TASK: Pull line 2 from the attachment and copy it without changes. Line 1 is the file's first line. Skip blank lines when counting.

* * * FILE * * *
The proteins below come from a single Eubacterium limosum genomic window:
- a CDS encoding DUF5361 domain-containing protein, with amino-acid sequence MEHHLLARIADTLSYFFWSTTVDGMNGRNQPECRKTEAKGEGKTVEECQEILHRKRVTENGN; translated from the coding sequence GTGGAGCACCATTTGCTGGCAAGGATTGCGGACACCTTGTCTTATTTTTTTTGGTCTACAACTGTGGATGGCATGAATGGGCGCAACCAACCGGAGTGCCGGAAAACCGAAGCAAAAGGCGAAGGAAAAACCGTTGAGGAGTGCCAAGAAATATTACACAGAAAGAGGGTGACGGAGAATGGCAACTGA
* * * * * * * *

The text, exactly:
- a CDS encoding DUF5361 domain-containing protein, with amino-acid sequence MEHHLLARIADTLSYFFWSTTVDGMNGRNQPECRKTEAKGEGKTVEECQEILHRKRVTENGN; translated from the coding sequence GTGGAGCACCATTTGCTGGCAAGGATTGCGGACACCTTGTCTTATTTTTTTTGGTCTACAACTGTGGATGGCATGAATGGGCGCAACCAACCGGAGTGCCGGAAAACCGAAGCAAAAGGCGAAGGAAAAACCGTTGAGGAGTGCCAAGAAATATTACACAGAAAGAGGGTGACGGAGAATGGCAACTGA